Wilde was speaking of Shakespeare, who, in Wilde’s view, revealed more of himself in his plays than he did in his sonnets. Over the years I have often recalled Wilde’s maxim, and I have had occasion to test it against my experience, both as a teacher of imaginative writing and as the author of poems, essays, and a verse novella. And by and large I have found Wilde’s notion to be true, though perhaps not in the way he intended.
During my tenure as Professor of English at Alfred University, I taught an advanced writing course called Dramatis Personae. In this course each student created a character—a mask, if you like—and wrote from that character’s’ vantage point throughout the semester. The first assignment was a dramatic monologue; subsequent assignments included familiar letters, diary-entries, and first-person narratives. By mid-semester, if there were fifteen students in the room, there were also fifteen characters, and toward the end of the course the students artfully combined their characters in scenes and stories. The final assignment was a valediction, in which the students bid farewell to the characters they had inhabited for the past three months.
As might be expected, Dramatis Personae drew students interested in theater and psychology as well as imaginative writing. With few exceptions, they took to the work with gusto, crossing boundaries of gender, age, and ethnic background. Among their more memorable creations were a concert pianist who placed a marble bust of his mother on the piano during his concerts; a nineteenth-century American Indian maiden; a feisty, teen-aged boy from the inner city; a seasoned, outspoken journalist with reactionary social views; and a harried suburban woman modeled after the author’s mother. Perhaps out of deference, no one ventured to create an English professor, though one did create a venerable tree and managed to write from that standpoint.
To a contemporary reader, Dramatis Personae might sound like an early version of Second Life. But in spirit and purpose the course differed fundamentally from that online phenomenon, insofar as the intent of Second Life is to project one’s present self into an “avatar” and live a life more exciting than one’s own. For if Dramatis Personae served, in part, as a training ground for potential poets, playwrights, and novelists, it also provided a setting in which to cultivate—and often to demonstrate—imaginative empathy. Rather than foster self-concern, the course encouraged self-forgetfulness. Rather than promote the making of fantasies, it sponsored a difficult realism—that of seeing others as persons in their own right, rather than as figures in one’s private psychodramas.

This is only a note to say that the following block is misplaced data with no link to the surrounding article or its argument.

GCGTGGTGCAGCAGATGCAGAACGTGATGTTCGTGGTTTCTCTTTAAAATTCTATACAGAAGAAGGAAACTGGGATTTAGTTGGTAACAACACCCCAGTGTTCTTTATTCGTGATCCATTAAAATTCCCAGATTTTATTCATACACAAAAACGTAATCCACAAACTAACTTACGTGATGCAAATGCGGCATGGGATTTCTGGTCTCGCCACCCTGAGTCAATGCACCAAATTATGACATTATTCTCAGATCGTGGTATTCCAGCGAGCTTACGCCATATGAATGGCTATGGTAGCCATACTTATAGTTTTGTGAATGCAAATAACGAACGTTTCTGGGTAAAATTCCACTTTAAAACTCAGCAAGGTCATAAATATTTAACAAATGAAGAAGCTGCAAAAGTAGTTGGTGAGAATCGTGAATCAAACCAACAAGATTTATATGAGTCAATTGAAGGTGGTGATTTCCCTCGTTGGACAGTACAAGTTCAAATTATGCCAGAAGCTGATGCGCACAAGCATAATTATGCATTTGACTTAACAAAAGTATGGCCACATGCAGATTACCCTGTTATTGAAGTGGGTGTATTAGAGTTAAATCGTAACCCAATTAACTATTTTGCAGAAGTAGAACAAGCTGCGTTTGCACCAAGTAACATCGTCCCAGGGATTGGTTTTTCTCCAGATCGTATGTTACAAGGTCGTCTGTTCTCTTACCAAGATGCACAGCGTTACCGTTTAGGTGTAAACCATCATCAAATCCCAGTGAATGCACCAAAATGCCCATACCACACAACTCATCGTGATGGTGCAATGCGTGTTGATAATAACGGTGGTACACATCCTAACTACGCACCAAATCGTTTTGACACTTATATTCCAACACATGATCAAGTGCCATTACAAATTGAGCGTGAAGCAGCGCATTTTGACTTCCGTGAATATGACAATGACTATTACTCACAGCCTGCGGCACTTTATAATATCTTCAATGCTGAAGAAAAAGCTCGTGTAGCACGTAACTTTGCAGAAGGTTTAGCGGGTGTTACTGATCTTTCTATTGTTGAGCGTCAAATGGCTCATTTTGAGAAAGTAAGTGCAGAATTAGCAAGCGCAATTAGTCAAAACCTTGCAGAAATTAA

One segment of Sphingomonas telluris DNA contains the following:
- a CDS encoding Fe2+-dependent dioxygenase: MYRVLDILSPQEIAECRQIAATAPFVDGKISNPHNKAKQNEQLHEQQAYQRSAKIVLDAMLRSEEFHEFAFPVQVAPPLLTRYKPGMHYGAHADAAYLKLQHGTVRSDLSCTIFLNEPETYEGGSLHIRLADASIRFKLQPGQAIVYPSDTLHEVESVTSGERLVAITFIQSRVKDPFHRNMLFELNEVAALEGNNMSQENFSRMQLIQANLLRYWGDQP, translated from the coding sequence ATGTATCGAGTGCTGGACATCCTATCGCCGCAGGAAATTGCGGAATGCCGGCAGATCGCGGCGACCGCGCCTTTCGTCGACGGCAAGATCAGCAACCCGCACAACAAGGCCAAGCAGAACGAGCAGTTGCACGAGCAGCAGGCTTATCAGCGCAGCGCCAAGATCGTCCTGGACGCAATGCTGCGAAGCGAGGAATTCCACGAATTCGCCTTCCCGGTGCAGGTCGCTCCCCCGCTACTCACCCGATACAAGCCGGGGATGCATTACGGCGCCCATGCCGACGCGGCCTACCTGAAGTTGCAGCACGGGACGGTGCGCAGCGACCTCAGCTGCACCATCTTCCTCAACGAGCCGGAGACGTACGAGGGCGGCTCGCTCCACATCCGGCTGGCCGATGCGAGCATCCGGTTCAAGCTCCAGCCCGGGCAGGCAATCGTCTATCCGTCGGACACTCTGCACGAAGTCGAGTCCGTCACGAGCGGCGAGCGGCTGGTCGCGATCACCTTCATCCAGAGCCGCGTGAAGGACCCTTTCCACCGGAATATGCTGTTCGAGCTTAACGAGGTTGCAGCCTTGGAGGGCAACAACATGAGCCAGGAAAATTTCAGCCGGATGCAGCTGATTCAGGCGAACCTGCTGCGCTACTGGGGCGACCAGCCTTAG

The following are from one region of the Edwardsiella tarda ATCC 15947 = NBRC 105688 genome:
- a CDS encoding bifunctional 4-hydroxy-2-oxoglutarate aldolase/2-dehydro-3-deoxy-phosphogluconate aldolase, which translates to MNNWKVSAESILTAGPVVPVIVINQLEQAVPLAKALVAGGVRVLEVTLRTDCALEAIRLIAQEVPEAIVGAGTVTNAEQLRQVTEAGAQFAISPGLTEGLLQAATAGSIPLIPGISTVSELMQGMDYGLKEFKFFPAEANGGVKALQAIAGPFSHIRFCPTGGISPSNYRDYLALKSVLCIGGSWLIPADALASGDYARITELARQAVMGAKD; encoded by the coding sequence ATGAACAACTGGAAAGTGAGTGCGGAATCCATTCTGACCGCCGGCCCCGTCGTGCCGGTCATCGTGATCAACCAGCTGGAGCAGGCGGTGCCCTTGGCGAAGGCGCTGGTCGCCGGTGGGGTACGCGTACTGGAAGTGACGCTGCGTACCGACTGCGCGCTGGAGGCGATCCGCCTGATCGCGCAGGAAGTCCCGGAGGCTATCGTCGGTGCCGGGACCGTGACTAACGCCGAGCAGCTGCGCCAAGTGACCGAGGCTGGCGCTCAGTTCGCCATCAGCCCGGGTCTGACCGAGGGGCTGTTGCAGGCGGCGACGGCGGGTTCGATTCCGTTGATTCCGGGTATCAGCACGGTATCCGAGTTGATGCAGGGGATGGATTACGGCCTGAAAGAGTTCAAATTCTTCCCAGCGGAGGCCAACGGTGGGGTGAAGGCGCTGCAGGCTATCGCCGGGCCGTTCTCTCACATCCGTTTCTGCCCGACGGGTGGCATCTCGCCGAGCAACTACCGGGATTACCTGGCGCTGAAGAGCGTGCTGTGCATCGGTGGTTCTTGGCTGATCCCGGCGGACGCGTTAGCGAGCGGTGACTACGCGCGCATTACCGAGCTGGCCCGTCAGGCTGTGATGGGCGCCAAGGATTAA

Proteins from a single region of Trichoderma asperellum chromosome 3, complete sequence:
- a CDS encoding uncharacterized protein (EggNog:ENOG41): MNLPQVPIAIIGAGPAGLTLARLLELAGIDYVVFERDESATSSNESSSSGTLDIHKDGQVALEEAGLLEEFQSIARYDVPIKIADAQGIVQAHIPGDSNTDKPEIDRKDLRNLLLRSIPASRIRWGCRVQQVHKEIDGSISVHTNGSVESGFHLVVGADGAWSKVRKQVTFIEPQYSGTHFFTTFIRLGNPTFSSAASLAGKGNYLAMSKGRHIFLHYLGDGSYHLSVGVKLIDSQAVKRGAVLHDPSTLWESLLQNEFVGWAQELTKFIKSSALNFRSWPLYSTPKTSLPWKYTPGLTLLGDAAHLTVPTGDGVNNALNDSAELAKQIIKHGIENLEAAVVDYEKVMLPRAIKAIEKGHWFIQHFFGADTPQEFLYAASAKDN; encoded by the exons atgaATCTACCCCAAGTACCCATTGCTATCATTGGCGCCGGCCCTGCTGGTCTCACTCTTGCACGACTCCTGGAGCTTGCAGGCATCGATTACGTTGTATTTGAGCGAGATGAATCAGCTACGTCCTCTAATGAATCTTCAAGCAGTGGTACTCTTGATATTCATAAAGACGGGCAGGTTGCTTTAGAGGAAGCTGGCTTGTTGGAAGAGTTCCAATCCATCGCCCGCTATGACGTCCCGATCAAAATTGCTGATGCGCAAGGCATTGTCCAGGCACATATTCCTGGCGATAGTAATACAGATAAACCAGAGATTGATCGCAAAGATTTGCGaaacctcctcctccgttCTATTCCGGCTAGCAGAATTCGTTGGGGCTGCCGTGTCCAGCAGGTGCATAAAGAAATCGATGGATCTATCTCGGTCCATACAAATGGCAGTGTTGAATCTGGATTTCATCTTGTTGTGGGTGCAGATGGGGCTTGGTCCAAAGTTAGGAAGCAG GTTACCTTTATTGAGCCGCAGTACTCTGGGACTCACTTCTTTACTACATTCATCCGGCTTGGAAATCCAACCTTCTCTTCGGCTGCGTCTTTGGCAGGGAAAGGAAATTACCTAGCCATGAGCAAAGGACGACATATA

Practice what you preach, my mother used to say. And in the spring of 1991, after teaching Dramatis Personae for nearly two decades, I discovered a way of obeying that proverbial imperative. At the time I was immersed in the study of Irish history in general and mid-twentieth-century Ireland in particular. And early one morning, I found myself dwelling in Ireland in the 1940s and writing in the voice of a middle-aged American lexicographer, down on his luck, who had come to Ireland to heal his wounded psyche:
I can’t begin to say what brought me here,
Unless it be the Irish predilection
For whiskey and horses, both of which entail
A certain loss and a less-than-certain gain.
Thus began a blank-verse monologue of some nine hundred lines, later entitled “The Word from Dublin, 1944.” Over the next two and a half years, this monologue would be followed by five more of similar length, in which my unnamed lexicographer meditates on Irish history, his “bungled” personal life, and his violent century, exploring such themes as loss, dispossession, and reconciliation. In time, this sequence of monologues would become my book Midcentury,** which is at once a verse novella and a book-length meditation. Apart from its integrated themes, what holds that book together is its “mask”—a narrator whom the Irish poet Patrick Chapman, in his review of Midcentury, likened to an Irish storyteller and described as “a man of our own time, slightly at odds with the ways of the world but human and recognizably one of us.” And yet that all-too-human storyteller never lived. From first to last, he was a persona, a fictive presence whose voice and vision gave coherence to otherwise disparate events.
Drama and meditation are sometimes viewed as opposites, the one centered in conflict and catharsis, the other in the cultivation of inner peace. But the practices of dramatic writing and Zen meditation share a common objective, namely the study of the nature of the self. And what both practices can reveal is the extent to which that fabled entity is a fabrication, be it a character in a novel or the personal “self” we construct and re-construct from day to day. Having fabricated a fictive self, we are in a position to see how the mind can fashion a seemingly solid character out of thin air. And by practicing Zen meditation, we can come to see how we make characters of ourselves, constructing illusory, separate “selves” from the stream of discrete experiences and the dynamic web of life. That may or may not have been the truth that Oscar Wilde had in mind, but it is one of the most important fruits of meditative practice.
* Oscar Wilde, The Critic as Artist: With Some Remarks Upon the Importance of Doing Nothing and Discussing Everything. See http://www.online-literature.com/wilde/1305/?term=man+is+least+himself.
** Ben Howard, Midcentury (Salmon Poetry, 1997). Patrick Chapman’s review may be read at http://salmonpoetry.com/details.php?ID=126&a=6.